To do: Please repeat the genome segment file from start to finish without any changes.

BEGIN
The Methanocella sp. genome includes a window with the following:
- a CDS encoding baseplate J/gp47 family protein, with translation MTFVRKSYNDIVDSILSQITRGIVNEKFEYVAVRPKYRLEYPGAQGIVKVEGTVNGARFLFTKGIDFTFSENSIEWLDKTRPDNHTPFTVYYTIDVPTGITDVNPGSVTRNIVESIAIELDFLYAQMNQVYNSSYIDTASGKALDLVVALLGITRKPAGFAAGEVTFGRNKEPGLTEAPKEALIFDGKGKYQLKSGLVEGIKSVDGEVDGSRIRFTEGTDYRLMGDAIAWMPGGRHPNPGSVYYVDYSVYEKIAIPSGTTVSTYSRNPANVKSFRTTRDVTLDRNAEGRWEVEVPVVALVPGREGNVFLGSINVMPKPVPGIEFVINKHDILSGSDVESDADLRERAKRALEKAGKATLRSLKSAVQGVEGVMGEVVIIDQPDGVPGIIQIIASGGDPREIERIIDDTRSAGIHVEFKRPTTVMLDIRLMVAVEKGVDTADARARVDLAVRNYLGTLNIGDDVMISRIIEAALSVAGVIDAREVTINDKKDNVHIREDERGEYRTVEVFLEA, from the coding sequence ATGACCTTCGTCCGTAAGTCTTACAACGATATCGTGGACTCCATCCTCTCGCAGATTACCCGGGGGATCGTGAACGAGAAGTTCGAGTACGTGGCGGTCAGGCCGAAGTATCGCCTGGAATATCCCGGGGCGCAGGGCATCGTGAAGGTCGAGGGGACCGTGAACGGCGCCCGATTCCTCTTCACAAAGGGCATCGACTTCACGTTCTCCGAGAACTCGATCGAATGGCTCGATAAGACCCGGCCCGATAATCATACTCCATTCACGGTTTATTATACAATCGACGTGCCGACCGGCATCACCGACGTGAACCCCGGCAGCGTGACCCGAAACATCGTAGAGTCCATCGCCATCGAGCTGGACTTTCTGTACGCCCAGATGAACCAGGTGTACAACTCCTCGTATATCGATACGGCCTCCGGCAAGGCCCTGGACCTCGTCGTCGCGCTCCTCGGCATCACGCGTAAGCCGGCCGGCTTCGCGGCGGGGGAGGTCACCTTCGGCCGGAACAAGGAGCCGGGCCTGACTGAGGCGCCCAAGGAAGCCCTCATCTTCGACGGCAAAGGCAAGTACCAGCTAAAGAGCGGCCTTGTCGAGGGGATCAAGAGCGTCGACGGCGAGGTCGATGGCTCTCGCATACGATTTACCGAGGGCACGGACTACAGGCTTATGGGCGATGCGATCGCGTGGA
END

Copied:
The Methanocella sp. genome includes a window with the following:
- a CDS encoding baseplate J/gp47 family protein, with translation MTFVRKSYNDIVDSILSQITRGIVNEKFEYVAVRPKYRLEYPGAQGIVKVEGTVNGARFLFTKGIDFTFSENSIEWLDKTRPDNHTPFTVYYTIDVPTGITDVNPGSVTRNIVESIAIELDFLYAQMNQVYNSSYIDTASGKALDLVVALLGITRKPAGFAAGEVTFGRNKEPGLTEAPKEALIFDGKGKYQLKSGLVEGIKSVDGEVDGSRIRFTEGTDYRLMGDAIAWMPGGRHPNPGSVYYVDYSVYEKIAIPSGTTVSTYSRNPANVKSFRTTRDVTLDRNAEGRWEVEVPVVALVPGREGNVFLGSINVMPKPVPGIEFVINKHDILSGSDVESDADLRERAKRALEKAGKATLRSLKSAVQGVEGVMGEVVIIDQPDGVPGIIQIIASGGDPREIERIIDDTRSAGIHVEFKRPTTVMLDIRLMVAVEKGVDTADARARVDLAVRNYLGTLNIGDDVMISRIIEAALSVAGVIDAREVTINDKKDNVHIREDERGEYRTVEVFLEA, from the coding sequence ATGACCTTCGTCCGTAAGTCTTACAACGATATCGTGGACTCCATCCTCTCGCAGATTACCCGGGGGATCGTGAACGAGAAGTTCGAGTACGTGGCGGTCAGGCCGAAGTATCGCCTGGAATATCCCGGGGCGCAGGGCATCGTGAAGGTCGAGGGGACCGTGAACGGCGCCCGATTCCTCTTCACAAAGGGCATCGACTTCACGTTCTCCGAGAACTCGATCGAATGGCTCGATAAGACCCGGCCCGATAATCATACTCCATTCACGGTTTATTATACAATCGACGTGCCGACCGGCATCACCGACGTGAACCCCGGCAGCGTGACCCGAAACATCGTAGAGTCCATCGCCATCGAGCTGGACTTTCTGTACGCCCAGATGAACCAGGTGTACAACTCCTCGTATATCGATACGGCCTCCGGCAAGGCCCTGGACCTCGTCGTCGCGCTCCTCGGCATCACGCGTAAGCCGGCCGGCTTCGCGGCGGGGGAGGTCACCTTCGGCCGGAACAAGGAGCCGGGCCTGACTGAGGCGCCCAAGGAAGCCCTCATCTTCGACGGCAAAGGCAAGTACCAGCTAAAGAGCGGCCTTGTCGAGGGGATCAAGAGCGTCGACGGCGAGGTCGATGGCTCTCGCATACGATTTACCGAGGGCACGGACTACAGGCTTATGGGCGATGCGATCGCGTGGA